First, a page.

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Gay and bisexual men ‘more likely to suffer skin cancer’

Gay men are more likely to suffer skin cancer than straight men and it may be because they use sunbeds more, scientists say. 

Rates of skin cancer were 8.1 – 8.4 per cent among gay and bisexual men compared to 6.7 for straight men in a group of more than 45,000 Americans. 

However, gay and bisexual women were either at the same risk of skin cancer or lower compared with straight women, according to four year’s worth of questionnaires collected by Brigham and Women’s Hospital in Boston.

UV ray exposure, and other risk factors, were not considered in this study. But the researchers note that smaller studies reported higher usage of indoor tanning beds among sexual minority men, which can cause skin cancer. 

Rates of skin cancer were higher among gay and bisexual men compared to heterosexual men but lower among bisexual women than heterosexual women, the new study found

Rates of skin cancer were higher among gay and bisexual men compared to heterosexual men but lower among bisexual women than heterosexual women, the new study found

The study, published today in the journal JAMA Dermatology, is the largest to analyse how skin cancer rates vary depending on sexual orientation. 

‘It’s absolutely critical that we ask about sexual orientation and gender identity in national health surveys; if we never ask the question, we’d never know that these differences exist,’ said corresponding author Dr Arash Mostaghimi. 

‘When we look at disparities, it may be uncomfortable, but we need to continue to ask these questions to see if we’re getting better or worse at addressing them.

‘Historically, this kind of health variation was hidden, but we now recognize that it’s clinically meaningful.’

Dr Mostaghimi and colleagues leveraged data from the Behavioral Risk Factor Surveillance System (BRFSS).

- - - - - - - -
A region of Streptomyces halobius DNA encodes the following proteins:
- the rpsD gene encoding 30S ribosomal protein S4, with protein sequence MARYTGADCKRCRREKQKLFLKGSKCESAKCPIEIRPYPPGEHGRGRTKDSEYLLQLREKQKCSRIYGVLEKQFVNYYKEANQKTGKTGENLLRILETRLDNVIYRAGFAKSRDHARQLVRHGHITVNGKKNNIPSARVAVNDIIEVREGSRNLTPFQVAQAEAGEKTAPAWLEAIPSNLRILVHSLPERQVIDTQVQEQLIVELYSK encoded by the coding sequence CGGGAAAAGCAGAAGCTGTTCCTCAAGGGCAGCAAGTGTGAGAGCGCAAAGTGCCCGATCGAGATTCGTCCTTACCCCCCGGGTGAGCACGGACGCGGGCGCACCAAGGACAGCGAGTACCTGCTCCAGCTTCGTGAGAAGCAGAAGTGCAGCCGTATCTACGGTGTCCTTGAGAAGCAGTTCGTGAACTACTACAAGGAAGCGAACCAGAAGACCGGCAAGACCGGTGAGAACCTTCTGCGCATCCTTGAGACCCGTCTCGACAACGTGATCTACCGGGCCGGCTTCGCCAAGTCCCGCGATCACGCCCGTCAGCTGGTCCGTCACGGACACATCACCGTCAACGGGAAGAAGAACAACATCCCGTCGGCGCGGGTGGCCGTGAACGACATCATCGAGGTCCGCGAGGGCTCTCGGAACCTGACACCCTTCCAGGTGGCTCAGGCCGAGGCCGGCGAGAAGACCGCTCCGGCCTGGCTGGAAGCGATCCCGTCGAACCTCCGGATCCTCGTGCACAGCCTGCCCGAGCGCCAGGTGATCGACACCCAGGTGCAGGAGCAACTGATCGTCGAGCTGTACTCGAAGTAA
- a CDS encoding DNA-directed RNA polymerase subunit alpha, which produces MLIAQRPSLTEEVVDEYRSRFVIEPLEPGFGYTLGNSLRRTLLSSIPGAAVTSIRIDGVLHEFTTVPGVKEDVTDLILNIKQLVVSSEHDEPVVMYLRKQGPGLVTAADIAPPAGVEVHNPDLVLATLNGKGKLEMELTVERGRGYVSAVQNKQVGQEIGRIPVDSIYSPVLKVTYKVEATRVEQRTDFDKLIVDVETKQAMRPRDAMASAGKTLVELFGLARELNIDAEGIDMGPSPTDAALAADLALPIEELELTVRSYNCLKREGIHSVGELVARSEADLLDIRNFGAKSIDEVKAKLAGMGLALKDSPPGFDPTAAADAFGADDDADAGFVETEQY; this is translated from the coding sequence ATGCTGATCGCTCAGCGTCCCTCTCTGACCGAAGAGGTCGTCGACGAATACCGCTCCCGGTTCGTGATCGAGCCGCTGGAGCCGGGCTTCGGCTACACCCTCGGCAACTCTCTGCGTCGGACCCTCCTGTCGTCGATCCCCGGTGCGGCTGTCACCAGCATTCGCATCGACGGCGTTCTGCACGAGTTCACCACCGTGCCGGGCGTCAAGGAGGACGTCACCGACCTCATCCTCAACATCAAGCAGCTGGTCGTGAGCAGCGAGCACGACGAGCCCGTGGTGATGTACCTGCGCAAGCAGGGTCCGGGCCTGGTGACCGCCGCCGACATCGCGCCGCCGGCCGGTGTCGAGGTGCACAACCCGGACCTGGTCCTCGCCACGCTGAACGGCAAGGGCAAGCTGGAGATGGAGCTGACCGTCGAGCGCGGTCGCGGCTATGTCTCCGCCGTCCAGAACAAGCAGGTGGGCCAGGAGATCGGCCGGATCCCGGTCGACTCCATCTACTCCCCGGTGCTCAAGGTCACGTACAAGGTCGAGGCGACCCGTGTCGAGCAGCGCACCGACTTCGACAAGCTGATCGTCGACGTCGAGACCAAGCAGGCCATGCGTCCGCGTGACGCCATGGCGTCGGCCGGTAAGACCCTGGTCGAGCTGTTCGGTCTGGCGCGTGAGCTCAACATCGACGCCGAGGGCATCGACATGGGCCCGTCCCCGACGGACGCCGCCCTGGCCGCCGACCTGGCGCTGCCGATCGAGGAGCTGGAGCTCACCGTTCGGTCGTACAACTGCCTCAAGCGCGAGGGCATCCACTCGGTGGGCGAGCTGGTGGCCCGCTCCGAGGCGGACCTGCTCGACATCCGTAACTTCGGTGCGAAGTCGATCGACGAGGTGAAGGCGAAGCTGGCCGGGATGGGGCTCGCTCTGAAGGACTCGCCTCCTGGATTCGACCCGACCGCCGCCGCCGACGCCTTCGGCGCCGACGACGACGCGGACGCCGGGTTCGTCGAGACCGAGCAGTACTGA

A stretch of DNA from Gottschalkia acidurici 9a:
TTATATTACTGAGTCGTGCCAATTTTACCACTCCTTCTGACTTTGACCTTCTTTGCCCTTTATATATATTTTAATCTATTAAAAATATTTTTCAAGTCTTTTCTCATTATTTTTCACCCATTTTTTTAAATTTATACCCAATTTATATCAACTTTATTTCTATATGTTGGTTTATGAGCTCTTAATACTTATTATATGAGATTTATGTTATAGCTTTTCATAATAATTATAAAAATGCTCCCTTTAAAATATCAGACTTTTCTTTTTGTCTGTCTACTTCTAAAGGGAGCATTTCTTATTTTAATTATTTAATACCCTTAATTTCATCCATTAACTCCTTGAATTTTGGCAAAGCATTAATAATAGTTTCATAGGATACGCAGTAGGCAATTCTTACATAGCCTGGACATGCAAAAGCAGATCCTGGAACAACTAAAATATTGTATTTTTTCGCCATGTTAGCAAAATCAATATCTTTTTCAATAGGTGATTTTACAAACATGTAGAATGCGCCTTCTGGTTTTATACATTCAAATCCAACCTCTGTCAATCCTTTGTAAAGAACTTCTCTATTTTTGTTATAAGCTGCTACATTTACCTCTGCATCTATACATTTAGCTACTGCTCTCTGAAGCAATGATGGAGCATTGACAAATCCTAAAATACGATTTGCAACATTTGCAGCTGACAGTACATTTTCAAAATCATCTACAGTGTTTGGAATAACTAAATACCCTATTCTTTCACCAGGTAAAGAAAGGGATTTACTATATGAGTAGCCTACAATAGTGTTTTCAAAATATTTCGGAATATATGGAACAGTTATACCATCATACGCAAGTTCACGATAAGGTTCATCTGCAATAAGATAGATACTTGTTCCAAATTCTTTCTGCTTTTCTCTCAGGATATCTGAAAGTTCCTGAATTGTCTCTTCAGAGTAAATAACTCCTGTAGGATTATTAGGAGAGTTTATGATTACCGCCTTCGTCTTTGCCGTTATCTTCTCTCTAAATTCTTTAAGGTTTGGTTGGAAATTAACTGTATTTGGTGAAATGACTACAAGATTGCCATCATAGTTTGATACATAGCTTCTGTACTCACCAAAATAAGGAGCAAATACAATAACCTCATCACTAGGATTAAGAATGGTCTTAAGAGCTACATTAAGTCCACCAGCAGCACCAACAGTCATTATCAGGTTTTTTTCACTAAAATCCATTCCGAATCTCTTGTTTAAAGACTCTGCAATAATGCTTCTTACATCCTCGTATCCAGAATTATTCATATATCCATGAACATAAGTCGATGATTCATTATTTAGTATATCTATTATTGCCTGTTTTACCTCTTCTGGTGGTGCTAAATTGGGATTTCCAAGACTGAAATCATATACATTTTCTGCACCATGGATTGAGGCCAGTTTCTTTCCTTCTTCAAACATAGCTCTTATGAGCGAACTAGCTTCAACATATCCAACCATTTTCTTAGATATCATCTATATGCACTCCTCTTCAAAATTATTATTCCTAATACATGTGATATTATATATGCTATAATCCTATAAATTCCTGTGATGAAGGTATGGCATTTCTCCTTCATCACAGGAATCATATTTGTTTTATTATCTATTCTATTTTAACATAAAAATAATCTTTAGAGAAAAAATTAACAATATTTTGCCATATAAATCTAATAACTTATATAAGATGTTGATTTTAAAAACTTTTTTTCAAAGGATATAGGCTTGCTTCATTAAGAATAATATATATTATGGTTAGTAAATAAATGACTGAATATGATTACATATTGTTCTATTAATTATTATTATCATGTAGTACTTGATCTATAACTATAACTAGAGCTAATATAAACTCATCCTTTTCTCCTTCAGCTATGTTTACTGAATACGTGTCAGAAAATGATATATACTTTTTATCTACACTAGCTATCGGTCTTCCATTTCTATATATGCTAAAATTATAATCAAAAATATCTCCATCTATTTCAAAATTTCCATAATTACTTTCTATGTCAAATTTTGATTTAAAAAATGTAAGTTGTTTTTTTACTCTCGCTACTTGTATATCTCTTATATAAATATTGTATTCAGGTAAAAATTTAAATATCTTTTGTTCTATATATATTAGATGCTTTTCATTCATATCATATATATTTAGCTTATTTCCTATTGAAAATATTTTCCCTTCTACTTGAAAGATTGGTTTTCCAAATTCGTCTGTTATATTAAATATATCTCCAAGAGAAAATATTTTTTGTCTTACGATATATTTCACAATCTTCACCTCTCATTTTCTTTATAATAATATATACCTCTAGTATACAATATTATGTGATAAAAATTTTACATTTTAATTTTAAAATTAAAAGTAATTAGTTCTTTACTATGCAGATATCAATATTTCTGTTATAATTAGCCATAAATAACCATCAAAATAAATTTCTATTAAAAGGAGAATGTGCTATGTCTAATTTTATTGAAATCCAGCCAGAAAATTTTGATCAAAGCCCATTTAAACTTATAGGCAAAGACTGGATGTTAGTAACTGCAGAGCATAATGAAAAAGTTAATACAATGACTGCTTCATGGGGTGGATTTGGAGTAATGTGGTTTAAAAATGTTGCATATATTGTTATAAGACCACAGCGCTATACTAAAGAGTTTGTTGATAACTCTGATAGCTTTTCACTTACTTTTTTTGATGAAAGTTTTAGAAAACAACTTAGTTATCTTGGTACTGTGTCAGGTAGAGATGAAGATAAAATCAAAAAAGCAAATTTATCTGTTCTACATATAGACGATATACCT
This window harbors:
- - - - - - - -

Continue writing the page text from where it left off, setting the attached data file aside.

The Centers for Disease Control (CDC) uses the BRFSS to collect information about American’s health-related risk behaviours.  

About 450,000 adults in 50 states are interviewed by telephone by the BRFSS each year. 

One of the questions they are asked – as well as about their sexual oreintation – is, ‘Has a doctor, nurse, or other health professional ever told you had skin cancer?’ 

Dr Mostaghimi and colleagues compared skin cancer rates among heterosexual men and women to rates in gay or bisexual men and women.

Rates of skin cancer were 8.1 per cent among gay men and 8.4 per cent among bisexual men, statistically higher than the rate of 6.7 per cent among heterosexual men.

Skin cancer rates were 5.9 per cent among lesbian women and 6.6 per cent among heterosexual women, which was not a statistically significant difference. 

However, the rate of 4.7 per cent among bisexual women was statistically significantly lower than heterosexual women.

Dr Sarah Arron, associate professor of dermatology at the University of California said that 'gay and bisexual men constitute a high-risk population for skin cancer'

Dr Sarah Arron, associate professor of dermatology at the University of California said that ‘gay and bisexual men constitute a high-risk population for skin cancer’

The BRFSS survey did not collect information about risk factors for skin cancer, such as UV exposure, Fitzpatrick skin type (a measure of skin color and susceptibility to sun burn), HIV status and more.

However, a previous study by the University of California of nearly 200,000 adults in the US found that gay and bisexual men were up to six times more likely to take part in indoor tanning and twice as likely to have suffered skin cancer. 

Dr Sarah Arron, associate professor of dermatology at the University of California said that ‘gay and bisexual men constitute a high-risk population for skin cancer’.